Each scrape that the men find themselves in, though, is both thrilling and haunting. Take, for instance, a moment when Tuco and Blondie are taken captive in a Union encampment after mistaking the soldiers for Confederate officers and pledging their allegiance to the South. Angel Eyes brings the former in for a bit of food and music, but the scene turns suddenly grisly when it is revealed that the music played by a group of forlorn prisoners is used simply to cover the sounds of violence inside – one of A.E.’s goons has taken to pummeling Tuco, slamming him against the wall, choking him, plunging fingers into his eyes all in order to get him to talk about the location of the hidden treasure. The melody that cloaks the terror is melancholy. The camera focuses on a fiddler whose eyes are wet with tears. This event is clearly not unusual; it likely sometimes ends with the death of a prisoner – these musicians are unwitting participants in this daily atrocity.

While we’re on the subject of music, the wonderful execution by director Leone is not the only thing that the movie has in its favor. Almost as central to the movie’s success is the now iconic score by Ennio Morricone, which colors every scene and adds to the epic sensibility, it gives the movie a sense of grandeur that the film could not accomplish with its images alone. There’s one amazing scene near the end that takes place in a cemetery – the camera swirls faster and faster until it becomes difficult to see anything aside from a blur of colors and shapes flying by. It’s an incredible moment visually, and thematically it signals the beginning of the end for the movie. The moment certainly would have worked if accompanied by no music, just the sight of a man running frantically through a gigantic graveyard, but it rises up and reaches out to the audience, it makes the viewer’s heart race, because of the pounding score playing over the action. It’s in moments like this, and especially moments when the theme music plays, that the score almost functions as a fourth character to the movie. The Good, The Bad, the Ugly, and Ennio Morricone’s Awesome Score.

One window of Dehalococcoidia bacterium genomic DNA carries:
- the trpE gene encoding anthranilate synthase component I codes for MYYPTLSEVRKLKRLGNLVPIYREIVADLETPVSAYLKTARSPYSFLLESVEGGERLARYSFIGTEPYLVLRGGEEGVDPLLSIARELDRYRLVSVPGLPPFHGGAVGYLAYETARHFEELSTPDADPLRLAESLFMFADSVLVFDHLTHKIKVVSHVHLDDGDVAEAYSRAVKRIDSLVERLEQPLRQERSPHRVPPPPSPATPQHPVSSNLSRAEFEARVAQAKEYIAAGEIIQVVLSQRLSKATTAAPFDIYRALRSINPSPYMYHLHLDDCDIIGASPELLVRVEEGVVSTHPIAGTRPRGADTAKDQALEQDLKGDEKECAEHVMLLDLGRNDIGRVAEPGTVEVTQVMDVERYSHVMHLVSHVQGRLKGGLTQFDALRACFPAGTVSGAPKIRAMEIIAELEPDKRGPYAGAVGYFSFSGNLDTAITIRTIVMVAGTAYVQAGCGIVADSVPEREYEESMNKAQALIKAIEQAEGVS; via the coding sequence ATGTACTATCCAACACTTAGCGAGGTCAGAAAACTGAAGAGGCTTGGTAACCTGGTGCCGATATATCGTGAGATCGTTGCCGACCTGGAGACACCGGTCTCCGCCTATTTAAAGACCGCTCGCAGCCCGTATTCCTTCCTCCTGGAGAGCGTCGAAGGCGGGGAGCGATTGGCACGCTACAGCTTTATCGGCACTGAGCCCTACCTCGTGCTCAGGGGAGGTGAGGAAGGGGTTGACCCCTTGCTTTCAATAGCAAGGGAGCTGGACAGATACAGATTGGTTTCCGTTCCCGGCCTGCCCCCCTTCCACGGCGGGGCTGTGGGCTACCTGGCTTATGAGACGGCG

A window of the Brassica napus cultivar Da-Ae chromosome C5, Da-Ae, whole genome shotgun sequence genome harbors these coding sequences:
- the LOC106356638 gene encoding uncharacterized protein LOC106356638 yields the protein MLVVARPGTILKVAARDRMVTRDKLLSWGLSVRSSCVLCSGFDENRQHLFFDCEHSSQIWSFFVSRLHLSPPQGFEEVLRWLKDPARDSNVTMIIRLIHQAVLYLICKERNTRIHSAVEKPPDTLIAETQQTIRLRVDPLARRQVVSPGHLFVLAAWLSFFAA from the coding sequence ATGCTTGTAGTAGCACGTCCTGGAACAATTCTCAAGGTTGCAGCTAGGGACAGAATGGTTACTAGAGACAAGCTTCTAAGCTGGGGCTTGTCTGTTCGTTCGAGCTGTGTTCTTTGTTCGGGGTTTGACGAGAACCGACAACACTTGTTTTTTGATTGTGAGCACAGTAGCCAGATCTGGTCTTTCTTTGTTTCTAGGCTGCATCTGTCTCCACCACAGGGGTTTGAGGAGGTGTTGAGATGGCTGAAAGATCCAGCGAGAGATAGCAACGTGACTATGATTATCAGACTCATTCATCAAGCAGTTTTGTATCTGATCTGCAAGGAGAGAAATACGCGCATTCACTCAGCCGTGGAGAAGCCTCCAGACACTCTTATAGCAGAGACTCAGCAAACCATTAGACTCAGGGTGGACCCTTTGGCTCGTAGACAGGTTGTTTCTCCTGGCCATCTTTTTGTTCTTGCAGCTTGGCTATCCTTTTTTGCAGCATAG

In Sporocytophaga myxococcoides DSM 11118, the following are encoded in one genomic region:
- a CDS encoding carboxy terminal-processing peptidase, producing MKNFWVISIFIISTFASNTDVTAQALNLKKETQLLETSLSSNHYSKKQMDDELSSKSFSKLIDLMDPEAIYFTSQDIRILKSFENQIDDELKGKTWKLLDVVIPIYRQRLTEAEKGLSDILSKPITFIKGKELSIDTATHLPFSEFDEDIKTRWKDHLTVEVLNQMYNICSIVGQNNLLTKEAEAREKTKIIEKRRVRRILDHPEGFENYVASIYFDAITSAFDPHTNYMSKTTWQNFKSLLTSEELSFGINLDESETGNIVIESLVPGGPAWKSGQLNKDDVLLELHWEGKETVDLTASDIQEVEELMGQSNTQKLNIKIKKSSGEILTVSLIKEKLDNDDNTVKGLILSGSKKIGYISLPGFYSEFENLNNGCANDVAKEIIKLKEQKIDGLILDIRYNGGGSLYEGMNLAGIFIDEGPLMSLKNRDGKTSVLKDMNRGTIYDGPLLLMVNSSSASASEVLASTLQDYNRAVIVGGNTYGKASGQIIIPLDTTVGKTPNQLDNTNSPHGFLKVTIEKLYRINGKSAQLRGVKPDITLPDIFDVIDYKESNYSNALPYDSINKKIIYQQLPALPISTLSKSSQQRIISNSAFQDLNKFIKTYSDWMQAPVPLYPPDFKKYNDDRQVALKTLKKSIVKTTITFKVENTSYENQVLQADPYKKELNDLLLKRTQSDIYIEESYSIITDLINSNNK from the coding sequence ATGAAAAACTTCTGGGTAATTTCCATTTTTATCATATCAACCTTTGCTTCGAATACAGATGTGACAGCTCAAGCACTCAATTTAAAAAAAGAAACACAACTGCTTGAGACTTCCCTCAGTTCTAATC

All of it comes together in a marvelous finale that, even if the rest of the movie fails to move you, is sure to astound. The concept is packed with an intrinsic tension that makes the moment inherently captivating, so much so that Quentin Tarantino has felt compelled to copy it repeatedly. And it’s not just the question of “who will get the money”, the battle of wills between the three characters, that provides this brilliant final kick. Even after that is all sorted out, there’s another thrilling scene that has the viewer waiting with bated breath, unsure of how events will ultimately play out. The movie remains exciting right up to the very end – there is no falling action.

This is the first Sergio Leone film I have seen, and it’s true that a lot of the reason that I’ve avoided the man’s work this long has been because of an imagined disdain for the ‘western’ genre. It’s clear, though, that a good movie is a good movie regardless of where or when it takes place. Limiting myself like that is exactly what I complain about in those who refuse to watch masterpieces of silent film, in black and white, or which require subtitles. The Good, the Bad, and the Ugly is a spectacular film; there’s nothing better than seeing a spectacular film for the first time.